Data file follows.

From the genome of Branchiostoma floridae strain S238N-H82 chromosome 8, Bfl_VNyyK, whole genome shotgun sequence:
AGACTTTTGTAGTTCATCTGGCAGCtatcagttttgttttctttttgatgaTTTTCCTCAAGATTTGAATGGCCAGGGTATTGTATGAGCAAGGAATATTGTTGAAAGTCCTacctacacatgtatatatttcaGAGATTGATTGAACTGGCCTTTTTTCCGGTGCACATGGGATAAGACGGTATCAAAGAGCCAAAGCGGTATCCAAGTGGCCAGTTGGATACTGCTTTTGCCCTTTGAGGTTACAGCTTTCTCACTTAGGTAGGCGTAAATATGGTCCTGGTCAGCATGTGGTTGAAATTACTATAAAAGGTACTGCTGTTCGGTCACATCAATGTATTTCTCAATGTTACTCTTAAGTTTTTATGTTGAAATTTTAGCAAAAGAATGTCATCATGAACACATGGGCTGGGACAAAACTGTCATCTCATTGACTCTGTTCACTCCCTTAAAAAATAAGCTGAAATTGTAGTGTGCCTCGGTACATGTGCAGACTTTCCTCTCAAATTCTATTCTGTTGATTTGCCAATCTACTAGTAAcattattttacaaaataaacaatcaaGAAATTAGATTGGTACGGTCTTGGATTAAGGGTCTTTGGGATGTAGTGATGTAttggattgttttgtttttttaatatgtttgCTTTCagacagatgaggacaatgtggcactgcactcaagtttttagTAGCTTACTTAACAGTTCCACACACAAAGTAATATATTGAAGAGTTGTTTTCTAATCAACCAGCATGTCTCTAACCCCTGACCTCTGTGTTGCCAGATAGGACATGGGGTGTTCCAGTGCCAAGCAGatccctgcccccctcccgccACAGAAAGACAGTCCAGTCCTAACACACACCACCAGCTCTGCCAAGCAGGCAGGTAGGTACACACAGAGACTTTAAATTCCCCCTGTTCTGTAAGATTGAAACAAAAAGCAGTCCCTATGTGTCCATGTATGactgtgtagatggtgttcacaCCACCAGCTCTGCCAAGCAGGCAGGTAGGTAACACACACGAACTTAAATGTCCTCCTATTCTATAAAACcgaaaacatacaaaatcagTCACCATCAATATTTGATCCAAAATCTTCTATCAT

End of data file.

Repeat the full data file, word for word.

From the genome of Branchiostoma floridae strain S238N-H82 chromosome 8, Bfl_VNyyK, whole genome shotgun sequence:
AGACTTTTGTAGTTCATCTGGCAGCtatcagttttgttttctttttgatgaTTTTCCTCAAGATTTGAATGGCCAGGGTATTGTATGAGCAAGGAATATTGTTGAAAGTCCTacctacacatgtatatatttcaGAGATTGATTGAACTGGCCTTTTTTCCGGTGCACATGGGATAAGACGGTATCAAAGAGCCAAAGCGGTATCCAAGTGGCCAGTTGGATACTGCTTTTGCCCTTTGAGGTTACAGCTTTCTCACTTAGGTAGGCGTAAATATGGTCCTGGTCAGCATGTGGTTGAAATTACTATAAAAGGTACTGCTGTTCGGTCACATCAATGTATTTCTCAATGTTACTCTTAAGTTTTTATGTTGAAATTTTAGCAAAAGAATGTCATCATGAACACATGGGCTGGGACAAAACTGTCATCTCATTGACTCTGTTCACTCCCTTAAAAAATAAGCTGAAATTGTAGTGTGCCTCGGTACATGTGCAGACTTTCCTCTCAAATTCTATTCTGTTGATTTGCCAATCTACTAGTAAcattattttacaaaataaacaatcaaGAAATTAGATTGGTACGGTCTTGGATTAAGGGTCTTTGGGATGTAGTGATGTAttggattgttttgtttttttaatatgtttgCTTTCagacagatgaggacaatgtggcactgcactcaagtttttagTAGCTTACTTAACAGTTCCACACACAAAGTAATATATTGAAGAGTTGTTTTCTAATCAACCAGCATGTCTCTAACCCCTGACCTCTGTGTTGCCAGATAGGACATGGGGTGTTCCAGTGCCAAGCAGatccctgcccccctcccgccACAGAAAGACAGTCCAGTCCTAACACACACCACCAGCTCTGCCAAGCAGGCAGGTAGGTACACACAGAGACTTTAAATTCCCCCTGTTCTGTAAGATTGAAACAAAAAGCAGTCCCTATGTGTCCATGTATGactgtgtagatggtgttcacaCCACCAGCTCTGCCAAGCAGGCAGGTAGGTAACACACACGAACTTAAATGTCCTCCTATTCTATAAAACcgaaaacatacaaaatcagTCACCATCAATATTTGATCCAAAATCTTCTATCAT